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Online Travel Auctions

Tips on how to navigate online auctions.

Bids via LuxuryLink for a six-nigh package at Belize's Jaguar Reef started at about half the retail price

What happens on the Internet isn't so different from Sotheby's: One wrong move and you could end up spending a lot for something you didn't want.

Fish in the right lake

Three companies dominate the travel auction scene. First, there's eBay, where travel is just one more category. SkyAuction and LuxuryLink, however, broker travel products exclusively, such as packages and cruises. As its name indicates, LuxuryLink is aimed at the high end; SkyAuction, less so.

A seven-night Western Caribbean cruise on Norwegian Cruise Lines sold for $449 per person on SkyAuction, compared to $737 through other sellers.

Understand what "deal" means

The most substantial discounts will generally be on ritzy vacations, which have a higher profit margin built into normal prices. A three-night stay at the Miami's Hotel St. Augustine, for instance, sold for $532 on LuxuryLink, compared to nightly rates of $219--$259 found elsewhere.

Do your research

What would it cost through standard channels? For cruises, try a big aggregator like cruisecompete.com, which gathers numerous quotes for you. And for just a hotel stay, always check with the hotel directly.

Evaluate the package

Do you really want everything included--the spa treatment, the diving excursion? If not, the offer probably isn't right for you.

Know thy seller

SkyAuction and LuxuryLink are travel agents that negotiate deals directly with hotels and airlines. At eBay, the seller might be a resort, a travel agent, or some guy in a basement. The only outfits allowed to sell flights, cruises, and vacation packages on eBay are companies registered in its SquareTrade program. (Non-licensed users are limited to auctioning items such as vouchers and gift certificates.) Even with SquareTrade, however, eBay's message boards are filled with fraud complaints. Read up, and, because some people lie, verify the company is indeed a SquareTrade member at squaretrade.com.

Be a sleuth

If the name of the company is in the listing (most are), you should be able to locate a website, phone number, and address with a couple of online searches. If there's no trace of the company, think twice about proceeding.

Look for PayPal

Be doubly suspicious of eBay sellers that don't take PayPal, which allows you to use your credit card or checking account without sharing either number with the seller.

Read the fine print--twice!

At the minimum, expect blackout dates and penalties for changes (or no changes allowed). And look out for fees. Luxury-Link charges $20 for every purchase, and there are sometimes additional fees--at one Honduran resort, a 10 percent service charge is assessed at checkout. SkyAuction tacks on $32 per night at hotels and $195 per week on many condos.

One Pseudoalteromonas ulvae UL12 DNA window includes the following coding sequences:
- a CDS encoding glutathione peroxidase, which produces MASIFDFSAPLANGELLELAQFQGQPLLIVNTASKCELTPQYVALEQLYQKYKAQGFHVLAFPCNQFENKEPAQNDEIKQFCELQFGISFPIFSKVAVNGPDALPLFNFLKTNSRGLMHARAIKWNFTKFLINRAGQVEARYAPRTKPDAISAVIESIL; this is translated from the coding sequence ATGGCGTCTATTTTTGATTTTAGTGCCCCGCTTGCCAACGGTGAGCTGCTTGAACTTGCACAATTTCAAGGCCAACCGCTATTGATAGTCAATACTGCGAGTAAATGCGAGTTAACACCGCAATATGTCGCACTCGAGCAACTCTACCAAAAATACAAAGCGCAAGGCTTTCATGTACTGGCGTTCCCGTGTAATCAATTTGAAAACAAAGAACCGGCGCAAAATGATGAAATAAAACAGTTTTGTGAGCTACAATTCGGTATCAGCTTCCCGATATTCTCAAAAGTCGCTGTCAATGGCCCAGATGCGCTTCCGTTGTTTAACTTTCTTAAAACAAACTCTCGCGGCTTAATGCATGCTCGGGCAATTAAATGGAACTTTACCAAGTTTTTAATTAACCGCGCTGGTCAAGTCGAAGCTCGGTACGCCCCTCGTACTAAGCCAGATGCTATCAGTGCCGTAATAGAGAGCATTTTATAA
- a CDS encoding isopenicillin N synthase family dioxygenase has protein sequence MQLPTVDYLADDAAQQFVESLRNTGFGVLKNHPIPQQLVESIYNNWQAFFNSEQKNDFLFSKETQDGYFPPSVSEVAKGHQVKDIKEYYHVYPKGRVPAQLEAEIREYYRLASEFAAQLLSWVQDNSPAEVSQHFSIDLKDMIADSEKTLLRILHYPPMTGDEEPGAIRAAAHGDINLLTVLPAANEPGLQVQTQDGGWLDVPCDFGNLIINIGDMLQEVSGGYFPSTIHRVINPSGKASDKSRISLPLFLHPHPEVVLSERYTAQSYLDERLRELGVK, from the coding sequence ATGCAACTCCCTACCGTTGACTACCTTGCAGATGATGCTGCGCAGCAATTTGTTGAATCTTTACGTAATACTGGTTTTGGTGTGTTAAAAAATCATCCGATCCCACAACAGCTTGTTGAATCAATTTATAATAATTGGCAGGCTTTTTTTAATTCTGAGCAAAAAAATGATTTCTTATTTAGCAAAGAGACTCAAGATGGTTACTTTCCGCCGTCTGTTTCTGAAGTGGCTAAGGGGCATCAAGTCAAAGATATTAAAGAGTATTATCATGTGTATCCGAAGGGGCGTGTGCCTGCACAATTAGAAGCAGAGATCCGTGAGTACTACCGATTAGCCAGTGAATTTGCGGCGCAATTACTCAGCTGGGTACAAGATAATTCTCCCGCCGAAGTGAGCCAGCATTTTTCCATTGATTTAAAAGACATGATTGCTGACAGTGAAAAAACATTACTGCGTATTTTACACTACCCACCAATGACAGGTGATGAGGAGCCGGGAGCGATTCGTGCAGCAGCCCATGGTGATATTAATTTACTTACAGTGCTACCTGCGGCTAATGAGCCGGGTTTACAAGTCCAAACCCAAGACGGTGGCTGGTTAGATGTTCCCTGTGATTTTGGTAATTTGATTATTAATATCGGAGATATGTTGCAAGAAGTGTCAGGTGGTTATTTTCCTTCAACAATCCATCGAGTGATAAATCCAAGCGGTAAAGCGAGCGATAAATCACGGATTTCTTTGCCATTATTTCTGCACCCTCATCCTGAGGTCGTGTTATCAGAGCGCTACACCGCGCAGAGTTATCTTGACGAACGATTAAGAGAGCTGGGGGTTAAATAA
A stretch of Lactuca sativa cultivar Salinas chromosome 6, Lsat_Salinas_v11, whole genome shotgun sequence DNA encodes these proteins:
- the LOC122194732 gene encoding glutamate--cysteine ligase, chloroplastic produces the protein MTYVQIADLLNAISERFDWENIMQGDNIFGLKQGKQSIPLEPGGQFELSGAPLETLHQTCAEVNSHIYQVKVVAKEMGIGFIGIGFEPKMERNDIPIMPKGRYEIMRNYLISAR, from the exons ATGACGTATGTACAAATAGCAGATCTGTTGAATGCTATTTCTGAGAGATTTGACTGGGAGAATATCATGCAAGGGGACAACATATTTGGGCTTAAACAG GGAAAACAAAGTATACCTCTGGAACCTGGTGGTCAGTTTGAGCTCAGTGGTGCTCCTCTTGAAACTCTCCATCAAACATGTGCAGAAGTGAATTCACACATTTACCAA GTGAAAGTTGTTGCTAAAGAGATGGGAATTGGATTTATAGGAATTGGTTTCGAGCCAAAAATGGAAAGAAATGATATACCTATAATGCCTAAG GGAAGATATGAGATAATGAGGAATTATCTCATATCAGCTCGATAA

Ask questions

Specifically, ask if the dates you want are available. This may be difficult. LuxuryLink lists a toll-free number on its website (888/297-3299) but refuses to confirm availability. SkyAuction only gives out its number to customers after they've won an auction. ("If we had to do customer service by telephone for every prospective bidder," says CEO Michael Hering, "we wouldn't be able to operate.") EBay customers can click on "ask seller" to send confidential e-mails. If you have little or no flexibility and can't confirm dates, pass.

Observe and learn

Sellers post the same packages over and over. Watch how a few auctions proceed before bidding. Be ready for a fury of bids at the wire. "The last half hour is when 50 percent of bids come in," says Hering.

Don't "buy it now"

All three sites allow customers to make certain purchases on the spot. They're rarely a good deal. One Luxury-Link package included breakfast and lodging for two at the Nine Zero hotel in Boston for $249 (plus taxes and its $20 handling fee); at the same time, the hotel posted a $239 promotional rate for lodging only (no breakfast, but no handling fee either).

Bid at your own risk

Many travel companies prohibit selling vouchers, discount coupons, rewards points, and frequent-flier miles. EBay rarely stops sales of such products, but it has revealed sellers' identities in the past. "I've gotten registered mail from Starwood warning me that they'd shut my account down," says one user outed by eBay for selling Starwood vouchers. Still, when we last checked, Southwest Rapid Rewards tickets were going for $275-$350, even though the airline deems them "void if sold, purchased, brokered, or bartered." If you are busted, the airline can freeze or delete your frequent-flier account, as well as refuse to honor the ticket.

Monitor your bid

You'll be alerted via e-mail if someone outbids you, and then it's decision time. Don't get carried away. Decide in advance on the maximum you'll spend, and stick to it.

Beware the bait-and-switch

After winning a Cancún lodging package at SkyAuction, Erik Staley, of Carlsbad, Calif., discovered that what he bought was different than what was listed. SkyAuction was actually selling a room in the Oasis Cancún, not the Grand Oasis advertised--they're both parts of the same resort, but guests at the former have smaller rooms and less amenities. Staley got a full refund.

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Note:This story was accurate when it was published. Please be sure to confirm all rates and details directly with the companies in question before planning your trip.
 

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